Kubernetes is notoriously difficult to deploy and operate at scale, particularly with regards to the emerging technologies and patterns. A SaaS, remotely managed service is the only safe bet for enterprise Kubernetes – to ensure time to value, SLA Guarantee and smooth operations at scale, along with self service experience and flexibility to grow to different types of applications and infrastructure. You do not need to train to be a pilot to travel by airplane. Why invest in training to become a Kubernetes expert, in order to take advantage of this technology for enterprise use cases.

Platform9 is the industry’s only SaaS-managed Kubernetes service. It eliminates the operational overhead of Kubernetes at scale by delivering it as a fully managed service, with all enterprise-grade capabilities included out of the box. Upgrades, multi-cluster operations, high availability, monitoring, healing, and more — are all handled automatically and backed by a 99.9 SLA – anywhere. This enables you to easily run Kubernetes instantly, on any infrastructure: leveraging your existing on-prem datacenters, public clouds or edge deployments.

In this article, I will explore how simple it is to migrate your existing Kubernetes applications to Platform9’s rock-solid Kubernetes to benefit from the industry’s most comprehensive Kuberentes solution for operational peace of mind.

Migrating your existing Kubernetes app to Platform9 Managed Kubernetes using Portworx

I wanted to provide a detailed, technical, tutorial for how users with existing Kubernetes applications can easily migrate their clusters to use Platform9 Managed Kubernetes.

I found that using the data and application migration capabilities of Kubernetes storage platform provider Portworx greatly simplifies the migration process. This migration feature integrates with Kubernetes to automatically backup or migrate your data and workloads between clusters.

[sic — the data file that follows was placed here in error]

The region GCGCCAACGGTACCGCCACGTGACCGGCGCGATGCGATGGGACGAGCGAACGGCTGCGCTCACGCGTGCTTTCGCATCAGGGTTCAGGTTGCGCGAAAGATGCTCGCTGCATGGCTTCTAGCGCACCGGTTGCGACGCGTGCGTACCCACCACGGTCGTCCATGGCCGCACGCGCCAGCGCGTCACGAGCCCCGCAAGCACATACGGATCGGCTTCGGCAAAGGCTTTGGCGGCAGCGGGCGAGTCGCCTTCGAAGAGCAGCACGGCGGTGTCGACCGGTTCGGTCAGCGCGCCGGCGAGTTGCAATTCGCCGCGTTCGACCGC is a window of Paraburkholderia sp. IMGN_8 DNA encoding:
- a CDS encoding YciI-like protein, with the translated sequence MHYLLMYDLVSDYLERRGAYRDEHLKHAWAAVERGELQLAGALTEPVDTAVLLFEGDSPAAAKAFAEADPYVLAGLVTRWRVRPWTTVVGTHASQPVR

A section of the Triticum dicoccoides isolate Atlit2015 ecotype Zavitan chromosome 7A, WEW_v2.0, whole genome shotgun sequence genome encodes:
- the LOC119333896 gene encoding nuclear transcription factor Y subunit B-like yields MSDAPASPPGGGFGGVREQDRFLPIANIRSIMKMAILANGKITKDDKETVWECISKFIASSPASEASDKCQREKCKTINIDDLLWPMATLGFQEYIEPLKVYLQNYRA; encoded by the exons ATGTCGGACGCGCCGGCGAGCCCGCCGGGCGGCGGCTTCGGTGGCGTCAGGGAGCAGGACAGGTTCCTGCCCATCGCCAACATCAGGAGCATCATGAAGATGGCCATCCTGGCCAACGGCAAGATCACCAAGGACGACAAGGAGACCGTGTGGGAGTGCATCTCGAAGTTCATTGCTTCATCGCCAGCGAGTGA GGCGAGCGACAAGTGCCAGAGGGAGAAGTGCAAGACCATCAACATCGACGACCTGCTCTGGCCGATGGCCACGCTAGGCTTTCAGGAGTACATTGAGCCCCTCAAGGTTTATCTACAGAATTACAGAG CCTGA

To demonstrate the “soup to nuts” migration process from your one-off Kubernetes cluster to Platform9:

  1. I first created my own Kubernetes sample app. To keep it simple, I created a Kubernetes cluster with a master and 2 worker nodes, deployed with kubeadm – assuming this is how your app also started its life.
  2. The cluster is running WordPress as an example for a stateful application, and Portworx for persistent storage and data management.
  3. I then deployed Kubernetes with Platform9
  4. Showed how to leverage Platform9 Managed Kubernetes and Portworx to migrate the existing WordPress application to its new – remotely-managed – home!
  5. I then demonstrate migrating the same application from its on-prem Kuberentes infrastructure to AWS – to enable DR – with both environments managed by Platform9.